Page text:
It will be pretty easy to test this design. All Tim has to do is vary the input voltage to the
block and measure the current coming out of the block. Tim will then place a resistor at
the output and measure the voltage across it and then calculate the current, because it is
easy to mess up current measurements.

7.0 H-Bridge Circuitry Block

Figure 7-0. H-Bridge Block.

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Dale Weaver will be working on the H-Bridge circuitry block, which can be seen in
Figure 7-0 above. The H-Bridge design provides a ±24V DC PWM power output circuit.
Power inputs to the block are the overall 24V DC power source provided by the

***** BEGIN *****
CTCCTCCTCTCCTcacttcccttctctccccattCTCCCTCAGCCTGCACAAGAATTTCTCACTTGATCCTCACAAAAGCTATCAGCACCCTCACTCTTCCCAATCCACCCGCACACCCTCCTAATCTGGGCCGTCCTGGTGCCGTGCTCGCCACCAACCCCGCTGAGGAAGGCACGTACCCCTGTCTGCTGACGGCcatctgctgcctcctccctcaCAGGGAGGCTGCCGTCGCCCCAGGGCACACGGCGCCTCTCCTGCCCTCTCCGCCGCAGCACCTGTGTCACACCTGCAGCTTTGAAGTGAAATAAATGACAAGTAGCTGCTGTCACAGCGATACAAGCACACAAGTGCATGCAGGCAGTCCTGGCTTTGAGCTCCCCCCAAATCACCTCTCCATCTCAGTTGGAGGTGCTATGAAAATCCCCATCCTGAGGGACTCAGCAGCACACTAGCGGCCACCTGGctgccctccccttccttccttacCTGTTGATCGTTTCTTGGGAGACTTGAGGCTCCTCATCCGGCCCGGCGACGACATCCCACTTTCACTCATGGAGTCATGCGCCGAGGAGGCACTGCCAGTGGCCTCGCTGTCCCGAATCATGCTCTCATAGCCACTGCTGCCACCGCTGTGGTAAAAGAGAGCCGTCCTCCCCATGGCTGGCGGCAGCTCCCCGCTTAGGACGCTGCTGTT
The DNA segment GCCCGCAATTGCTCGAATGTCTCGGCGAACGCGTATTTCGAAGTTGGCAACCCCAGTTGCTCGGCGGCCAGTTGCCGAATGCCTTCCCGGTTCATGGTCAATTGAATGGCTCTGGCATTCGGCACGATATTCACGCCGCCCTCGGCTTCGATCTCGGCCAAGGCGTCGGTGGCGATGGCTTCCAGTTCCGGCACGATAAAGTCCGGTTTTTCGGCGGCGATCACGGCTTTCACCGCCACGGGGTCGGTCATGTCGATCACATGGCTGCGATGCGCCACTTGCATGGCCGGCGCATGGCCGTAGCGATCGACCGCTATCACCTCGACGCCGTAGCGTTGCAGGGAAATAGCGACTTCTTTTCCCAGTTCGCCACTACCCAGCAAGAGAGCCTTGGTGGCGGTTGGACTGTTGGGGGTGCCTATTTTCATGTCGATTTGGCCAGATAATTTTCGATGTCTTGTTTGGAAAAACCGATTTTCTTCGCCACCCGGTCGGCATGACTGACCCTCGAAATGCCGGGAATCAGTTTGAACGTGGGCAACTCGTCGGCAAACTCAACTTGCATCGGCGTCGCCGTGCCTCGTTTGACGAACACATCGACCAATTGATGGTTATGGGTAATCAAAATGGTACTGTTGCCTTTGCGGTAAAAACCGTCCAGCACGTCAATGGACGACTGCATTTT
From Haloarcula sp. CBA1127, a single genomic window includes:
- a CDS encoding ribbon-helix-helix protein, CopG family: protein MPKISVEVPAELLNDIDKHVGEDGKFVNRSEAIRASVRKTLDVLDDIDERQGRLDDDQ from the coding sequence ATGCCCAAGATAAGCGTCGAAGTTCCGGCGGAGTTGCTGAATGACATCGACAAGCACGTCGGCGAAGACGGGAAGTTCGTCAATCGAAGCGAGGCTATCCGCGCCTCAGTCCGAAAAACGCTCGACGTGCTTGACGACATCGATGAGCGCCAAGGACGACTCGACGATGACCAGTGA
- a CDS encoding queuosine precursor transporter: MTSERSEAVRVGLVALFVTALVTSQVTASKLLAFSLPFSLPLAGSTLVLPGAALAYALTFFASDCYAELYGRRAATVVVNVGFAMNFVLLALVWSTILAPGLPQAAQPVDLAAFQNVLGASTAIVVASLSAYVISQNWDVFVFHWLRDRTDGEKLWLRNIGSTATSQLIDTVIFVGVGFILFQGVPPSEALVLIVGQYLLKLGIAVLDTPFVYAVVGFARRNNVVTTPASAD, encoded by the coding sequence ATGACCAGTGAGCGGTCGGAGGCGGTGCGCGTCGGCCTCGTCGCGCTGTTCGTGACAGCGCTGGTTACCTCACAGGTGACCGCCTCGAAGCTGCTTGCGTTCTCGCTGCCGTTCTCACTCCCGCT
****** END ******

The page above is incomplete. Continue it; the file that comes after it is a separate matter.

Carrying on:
preexisting Bechtel design and a 12 V DC source that will power the H-Bridge driver, a
HIP4080A. Signal inputs are shown at the top of the block: a polarity output from the
microcontroller block (0V = 0, 5V = 1) and the pulse width modulated signal (0V = 0, 5V
= 1) providing a duty cycle. The one and only output is a ±24V PWM power output
easily driving a motor load of 2A.

An H-Bridge circuit uses a driver and four MOSFETs acting as switches located around
the load. Figure 7-1 is a basic diagram demonstrating the concept of an H-Bridge. By
activating S1 and S4 the motor can be run in the forward direction. By turning S3 and S2
on, and turning S1 and S4 off, the motor can be run in the opposite direction. If any two
switches are at the top or bottom (S1 & S3 || S2 & S4) the motor will not run at all. With